Content from the Brookings Doha Center is now archived. In September 2021, after 14 years of impactful partnership, Brookings and the Brookings Doha Center announced that they were ending their affiliation. The Brookings Doha Center is now the Middle East Council on Global Affairs, a separate public policy institution based in Qatar.
Most major political parties advocate popular policies in order to win elections, or they try to win elections in order to implement preferred policies. Either way, political parties (except those with a regional or single-issue focus) aim to govern. Supposedly, Islamist parties are no different. If anything, they are thought to be particularly obsessed with gaining power.
In most Arab countries, Islamist groups are the only ones capable of winning free and fair elections. With secular and liberal opposition parties weak or nonexistent across much of the region, many analysts have argued that the full inclusion of Islamist parties is critical to any meaningful process of democratization. In other words, the future of Islamist movements and the future of Arab democracy are inextricably intertwined.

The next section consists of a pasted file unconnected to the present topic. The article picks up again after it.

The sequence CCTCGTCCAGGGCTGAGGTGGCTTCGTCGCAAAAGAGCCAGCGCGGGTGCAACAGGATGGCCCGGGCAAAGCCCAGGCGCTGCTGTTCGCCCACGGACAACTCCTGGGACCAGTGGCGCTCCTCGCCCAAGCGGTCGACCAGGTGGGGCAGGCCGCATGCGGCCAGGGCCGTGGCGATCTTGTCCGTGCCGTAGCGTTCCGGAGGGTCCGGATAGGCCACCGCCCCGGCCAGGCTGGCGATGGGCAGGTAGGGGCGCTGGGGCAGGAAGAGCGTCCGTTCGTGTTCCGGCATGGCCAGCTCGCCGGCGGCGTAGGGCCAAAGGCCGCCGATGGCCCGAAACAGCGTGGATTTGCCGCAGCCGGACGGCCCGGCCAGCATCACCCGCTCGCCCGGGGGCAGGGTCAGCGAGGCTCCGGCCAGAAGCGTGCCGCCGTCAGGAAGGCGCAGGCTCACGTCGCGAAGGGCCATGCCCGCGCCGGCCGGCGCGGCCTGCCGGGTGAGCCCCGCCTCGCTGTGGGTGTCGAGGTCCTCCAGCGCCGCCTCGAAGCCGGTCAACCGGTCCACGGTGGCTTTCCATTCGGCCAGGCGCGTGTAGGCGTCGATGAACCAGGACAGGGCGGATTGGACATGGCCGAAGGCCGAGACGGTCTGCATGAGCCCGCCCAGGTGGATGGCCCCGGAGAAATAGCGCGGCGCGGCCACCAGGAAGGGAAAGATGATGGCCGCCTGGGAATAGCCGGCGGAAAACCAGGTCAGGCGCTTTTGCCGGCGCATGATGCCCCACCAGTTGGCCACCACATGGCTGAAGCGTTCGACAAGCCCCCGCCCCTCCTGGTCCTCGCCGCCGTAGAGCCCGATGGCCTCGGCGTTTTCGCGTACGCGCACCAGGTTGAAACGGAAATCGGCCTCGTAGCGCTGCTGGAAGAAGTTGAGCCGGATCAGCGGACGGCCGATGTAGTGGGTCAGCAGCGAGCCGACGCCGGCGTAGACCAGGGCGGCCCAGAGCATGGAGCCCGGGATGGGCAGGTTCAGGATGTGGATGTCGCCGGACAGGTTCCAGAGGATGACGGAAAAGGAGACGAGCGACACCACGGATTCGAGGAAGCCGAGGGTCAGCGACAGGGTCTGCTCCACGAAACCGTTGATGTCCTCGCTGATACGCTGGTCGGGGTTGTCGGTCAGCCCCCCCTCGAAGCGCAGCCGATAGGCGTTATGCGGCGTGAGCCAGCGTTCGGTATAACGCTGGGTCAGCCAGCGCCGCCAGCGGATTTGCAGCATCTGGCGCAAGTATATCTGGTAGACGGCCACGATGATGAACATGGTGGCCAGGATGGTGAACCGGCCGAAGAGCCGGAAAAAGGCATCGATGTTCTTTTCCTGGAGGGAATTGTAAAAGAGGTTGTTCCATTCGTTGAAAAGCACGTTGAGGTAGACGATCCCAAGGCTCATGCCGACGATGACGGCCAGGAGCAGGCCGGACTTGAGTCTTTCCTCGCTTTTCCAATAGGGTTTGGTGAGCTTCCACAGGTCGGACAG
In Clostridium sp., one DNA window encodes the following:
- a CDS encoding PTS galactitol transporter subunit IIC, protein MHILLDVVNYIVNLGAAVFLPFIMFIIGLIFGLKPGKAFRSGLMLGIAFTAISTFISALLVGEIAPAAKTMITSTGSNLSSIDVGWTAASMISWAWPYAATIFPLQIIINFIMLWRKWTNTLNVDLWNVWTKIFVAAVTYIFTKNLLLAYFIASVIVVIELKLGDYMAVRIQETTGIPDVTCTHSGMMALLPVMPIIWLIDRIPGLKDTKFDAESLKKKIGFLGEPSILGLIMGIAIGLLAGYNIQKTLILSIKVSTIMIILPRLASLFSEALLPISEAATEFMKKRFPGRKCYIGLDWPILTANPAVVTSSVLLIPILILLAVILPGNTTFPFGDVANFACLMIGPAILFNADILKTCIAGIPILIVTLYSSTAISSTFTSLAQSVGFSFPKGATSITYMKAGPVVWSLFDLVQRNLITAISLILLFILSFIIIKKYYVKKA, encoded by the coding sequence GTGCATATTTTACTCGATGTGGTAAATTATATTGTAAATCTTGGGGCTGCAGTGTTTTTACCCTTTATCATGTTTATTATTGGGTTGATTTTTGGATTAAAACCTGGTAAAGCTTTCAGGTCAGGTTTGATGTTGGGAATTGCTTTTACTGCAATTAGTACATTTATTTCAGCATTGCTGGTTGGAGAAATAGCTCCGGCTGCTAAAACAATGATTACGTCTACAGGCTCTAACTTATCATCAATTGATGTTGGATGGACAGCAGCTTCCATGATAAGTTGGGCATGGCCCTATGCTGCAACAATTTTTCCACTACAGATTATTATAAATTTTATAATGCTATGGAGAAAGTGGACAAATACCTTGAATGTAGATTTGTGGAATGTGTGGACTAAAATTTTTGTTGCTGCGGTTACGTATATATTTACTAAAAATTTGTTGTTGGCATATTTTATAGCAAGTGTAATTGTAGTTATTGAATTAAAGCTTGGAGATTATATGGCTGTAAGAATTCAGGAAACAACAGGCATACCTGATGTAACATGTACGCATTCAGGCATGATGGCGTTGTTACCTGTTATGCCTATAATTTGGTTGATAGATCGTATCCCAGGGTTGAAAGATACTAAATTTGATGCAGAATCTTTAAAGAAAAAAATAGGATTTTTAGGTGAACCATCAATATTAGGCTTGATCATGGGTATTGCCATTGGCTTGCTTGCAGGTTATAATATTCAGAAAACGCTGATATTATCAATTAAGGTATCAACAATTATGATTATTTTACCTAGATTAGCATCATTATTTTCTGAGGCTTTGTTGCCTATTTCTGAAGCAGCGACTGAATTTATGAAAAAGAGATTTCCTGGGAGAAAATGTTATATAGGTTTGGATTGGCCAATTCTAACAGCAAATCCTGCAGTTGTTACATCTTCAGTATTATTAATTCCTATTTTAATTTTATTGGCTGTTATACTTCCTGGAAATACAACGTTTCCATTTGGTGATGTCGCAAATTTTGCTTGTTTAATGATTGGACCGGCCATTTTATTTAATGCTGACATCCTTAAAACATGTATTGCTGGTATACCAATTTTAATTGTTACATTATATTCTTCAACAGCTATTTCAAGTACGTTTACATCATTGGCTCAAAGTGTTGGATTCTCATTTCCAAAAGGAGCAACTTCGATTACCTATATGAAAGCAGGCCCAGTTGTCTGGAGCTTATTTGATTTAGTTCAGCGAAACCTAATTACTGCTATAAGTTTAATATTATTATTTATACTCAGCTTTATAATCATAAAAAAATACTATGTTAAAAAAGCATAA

It will be difficult to achieve the latter without the participation of the former. Furthermore, as mainstream Islamists—defined here as those who renounce violence and commit to the democratic process—have increasingly adopted more moderate positions and policies, they have suggested a readiness to assume the responsibilities of power.
Rarely, however, have scholars dwelled on an intriguing possibility—that Islamist parties may not be particularly interested in actually winning elections in the first place. A careful consideration of their electoral strategy suggests an ambivalence and, in some cases, even an aversion to power. It is not a stretch to say that Islamists lose elections on purpose. With surprising frequency, they do just that.